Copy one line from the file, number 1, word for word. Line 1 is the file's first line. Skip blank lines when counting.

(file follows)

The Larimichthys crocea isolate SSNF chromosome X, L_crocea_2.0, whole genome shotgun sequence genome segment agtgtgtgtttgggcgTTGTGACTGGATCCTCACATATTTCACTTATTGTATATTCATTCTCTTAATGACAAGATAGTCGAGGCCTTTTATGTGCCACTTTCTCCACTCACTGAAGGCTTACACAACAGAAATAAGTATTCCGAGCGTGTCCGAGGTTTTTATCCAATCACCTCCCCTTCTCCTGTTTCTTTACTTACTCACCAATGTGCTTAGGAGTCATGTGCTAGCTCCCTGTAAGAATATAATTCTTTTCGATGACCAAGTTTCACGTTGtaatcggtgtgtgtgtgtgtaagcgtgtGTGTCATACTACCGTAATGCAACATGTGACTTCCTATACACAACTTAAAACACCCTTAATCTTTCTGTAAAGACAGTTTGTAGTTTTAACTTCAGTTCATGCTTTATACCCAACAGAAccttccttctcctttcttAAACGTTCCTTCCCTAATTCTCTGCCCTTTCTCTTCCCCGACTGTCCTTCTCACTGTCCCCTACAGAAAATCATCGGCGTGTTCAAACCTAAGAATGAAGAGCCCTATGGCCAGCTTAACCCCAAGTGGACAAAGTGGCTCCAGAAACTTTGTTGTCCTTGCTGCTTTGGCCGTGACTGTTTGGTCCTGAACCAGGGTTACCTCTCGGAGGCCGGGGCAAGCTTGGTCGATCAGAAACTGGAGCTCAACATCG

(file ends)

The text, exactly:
The Larimichthys crocea isolate SSNF chromosome X, L_crocea_2.0, whole genome shotgun sequence genome segment agtgtgtgtttgggcgTTGTGACTGGATCCTCACATATTTCACTTATTGTATATTCATTCTCTTAATGACAAGATAGTCGAGGCCTTTTATGTGCCACTTTCTCCACTCACTGAAGGCTTACACAACAGAAATAAGTATTCCGAGCGTGTCCGAGGTTTTTATCCAATCACCTCCCCTTCTCCTGTTTCTTTACTTACTCACCAATGTGCTTAGGAGTCATGTGCTAGCTCCCTGTAAGAATATAATTCTTTTCGATGACCAAGTTTCACGTTGtaatcggtgtgtgtgtgtgtaagcgtgtGTGTCATACTACCGTAATGCAACATGTGACTTCCTATACACAACTTAAAACACCCTTAATCTTTCTGTAAAGACAGTTTGTAGTTTTAACTTCAGTTCATGCTTTATACCCAACAGAAccttccttctcctttcttAAACGTTCCTTCCCTAATTCTCTGCCCTTTCTCTTCCCCGACTGTCCTTCTCACTGTCCCCTACAGAAAATCATCGGCGTGTTCAAACCTAAGAATGAAGAGCCCTATGGCCAGCTTAACCCCAAGTGGACAAAGTGGCTCCAGAAACTTTGTTGTCCTTGCTGCTTTGGCCGTGACTGTTTGGTCCTGAACCAGGGTTACCTCTCGGAGGCCGGGGCAAGCTTGGTCGATCAGAAACTGGAGCTCAACATCG